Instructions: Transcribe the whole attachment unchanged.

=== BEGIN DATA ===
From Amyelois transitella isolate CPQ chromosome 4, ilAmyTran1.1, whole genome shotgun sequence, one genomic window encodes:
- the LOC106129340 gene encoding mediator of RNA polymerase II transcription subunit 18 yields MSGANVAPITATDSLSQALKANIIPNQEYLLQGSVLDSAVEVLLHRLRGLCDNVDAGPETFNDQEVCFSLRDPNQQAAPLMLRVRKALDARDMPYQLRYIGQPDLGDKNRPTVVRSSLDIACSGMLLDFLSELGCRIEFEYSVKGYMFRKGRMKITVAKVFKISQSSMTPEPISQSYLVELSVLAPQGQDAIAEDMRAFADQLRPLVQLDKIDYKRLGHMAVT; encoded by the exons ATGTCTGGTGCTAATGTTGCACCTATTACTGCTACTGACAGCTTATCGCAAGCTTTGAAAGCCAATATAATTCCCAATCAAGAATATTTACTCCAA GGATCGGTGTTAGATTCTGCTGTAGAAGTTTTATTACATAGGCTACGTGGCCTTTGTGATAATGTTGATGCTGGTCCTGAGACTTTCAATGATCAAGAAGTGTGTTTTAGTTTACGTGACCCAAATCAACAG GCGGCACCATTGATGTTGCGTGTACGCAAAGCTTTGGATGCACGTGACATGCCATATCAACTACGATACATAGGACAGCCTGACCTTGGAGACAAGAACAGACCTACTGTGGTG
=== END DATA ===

From Amyelois transitella isolate CPQ chromosome 4, ilAmyTran1.1, whole genome shotgun sequence, one genomic window encodes:
- the LOC106129340 gene encoding mediator of RNA polymerase II transcription subunit 18 yields MSGANVAPITATDSLSQALKANIIPNQEYLLQGSVLDSAVEVLLHRLRGLCDNVDAGPETFNDQEVCFSLRDPNQQAAPLMLRVRKALDARDMPYQLRYIGQPDLGDKNRPTVVRSSLDIACSGMLLDFLSELGCRIEFEYSVKGYMFRKGRMKITVAKVFKISQSSMTPEPISQSYLVELSVLAPQGQDAIAEDMRAFADQLRPLVQLDKIDYKRLGHMAVT; encoded by the exons ATGTCTGGTGCTAATGTTGCACCTATTACTGCTACTGACAGCTTATCGCAAGCTTTGAAAGCCAATATAATTCCCAATCAAGAATATTTACTCCAA GGATCGGTGTTAGATTCTGCTGTAGAAGTTTTATTACATAGGCTACGTGGCCTTTGTGATAATGTTGATGCTGGTCCTGAGACTTTCAATGATCAAGAAGTGTGTTTTAGTTTACGTGACCCAAATCAACAG GCGGCACCATTGATGTTGCGTGTACGCAAAGCTTTGGATGCACGTGACATGCCATATCAACTACGATACATAGGACAGCCTGACCTTGGAGACAAGAACAGACCTACTGTGGTG